According to this study from 1995, foods that with the highest levels of PQQ include:
|Kiwi fruit||Sweet potatoes||Fermented soybeans|
In a 2013 human study, 10 young adults were given between 0.2 and 0.3 grams of PQQ per kilogram. For a 160 pound person, that's about 14 mg to 21 mg per day. This study noticed that PQQ reduced CRP levels, which are a marker for inflammation in the body.
Heart disease (and other disorders) does appear to be linked to, at least in part, to an increase in cellular inflammation.
This study did not note any decrease in triglyceride levels. Triglycerides also play a role in heart disease.
In a 2015 study, 29 healthy adults were given either a placebo or 20 mg of PQQ per day for 12 weeks. Some of these people had high levels of “bad” cholesterol (LDL cholesterol) and triglycerides.
Using PQQ for 12 weeks did not reduce triglyceride levels but had a mild yet significant effect on LDL levels in the people whose levels were high. In these people, the LDL decreased from 136 to 127. But, that is still considered “high” so the effect of PQQ on LDL looks modest at best.
VitaPulse contains 10mg of PQQ per capsule. This is in line with what some human studies are using, so that's good. I still feel we need more human research to know how much might be best for people. Some websites that discuss PQQ often say that people should aim for 10-20 mg per day. This range is likely based on the human and animal studies conducted so far.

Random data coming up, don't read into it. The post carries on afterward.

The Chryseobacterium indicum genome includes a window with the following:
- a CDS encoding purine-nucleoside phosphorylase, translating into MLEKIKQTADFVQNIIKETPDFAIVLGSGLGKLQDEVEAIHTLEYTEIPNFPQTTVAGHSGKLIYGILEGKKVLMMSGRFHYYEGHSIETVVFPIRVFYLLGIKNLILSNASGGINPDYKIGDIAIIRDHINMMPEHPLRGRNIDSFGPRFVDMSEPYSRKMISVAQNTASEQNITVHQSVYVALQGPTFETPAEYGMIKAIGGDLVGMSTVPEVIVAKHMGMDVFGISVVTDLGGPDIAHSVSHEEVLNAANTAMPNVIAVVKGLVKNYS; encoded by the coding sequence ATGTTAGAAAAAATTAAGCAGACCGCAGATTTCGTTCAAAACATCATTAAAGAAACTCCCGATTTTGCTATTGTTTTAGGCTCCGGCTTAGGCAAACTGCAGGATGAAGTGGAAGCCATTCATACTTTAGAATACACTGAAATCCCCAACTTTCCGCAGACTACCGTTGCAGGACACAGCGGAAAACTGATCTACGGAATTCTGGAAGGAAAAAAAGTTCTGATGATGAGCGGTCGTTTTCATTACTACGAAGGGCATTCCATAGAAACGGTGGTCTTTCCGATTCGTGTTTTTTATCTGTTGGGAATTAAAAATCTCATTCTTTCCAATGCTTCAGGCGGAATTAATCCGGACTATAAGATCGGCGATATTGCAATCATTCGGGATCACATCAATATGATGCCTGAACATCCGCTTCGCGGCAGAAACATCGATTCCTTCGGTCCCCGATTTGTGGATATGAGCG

Much of the buzz about PQQ surrounds its effects on the mitochondria. PQQ may very well one day live up to this hype. But, I would be remiss if I did not point out that exercise has also been shown to grow mitochondria too.
How Much To Take?
The product website recommends taking 1 Vitapulse per day. Since each bottle has 30 capsuels, a bottle will last a month.
What About UltraKrill?
When I checked the product website, I noticed they had another supplement called UltraKrill. This product is a krill oil supplement. Krill are tiny animals that fish eat. The oil is extracted from these animals.
Krill oil contains both EPA and DHA (“the fish oils”). Because of this, there has been interest in krill oil as an alternative to fish oil supplements.
While krill oil might have a blood thinning effect, as fish oil does, there are not as many human studies as there are for fish oil supplements (and eating fish). I have met people who told me it helped their cholesterol levels but I'm not yet convinced of it's benefits. I think we need better studies on krill oil. For people who are “healthy” I think krill oil supplements are safe.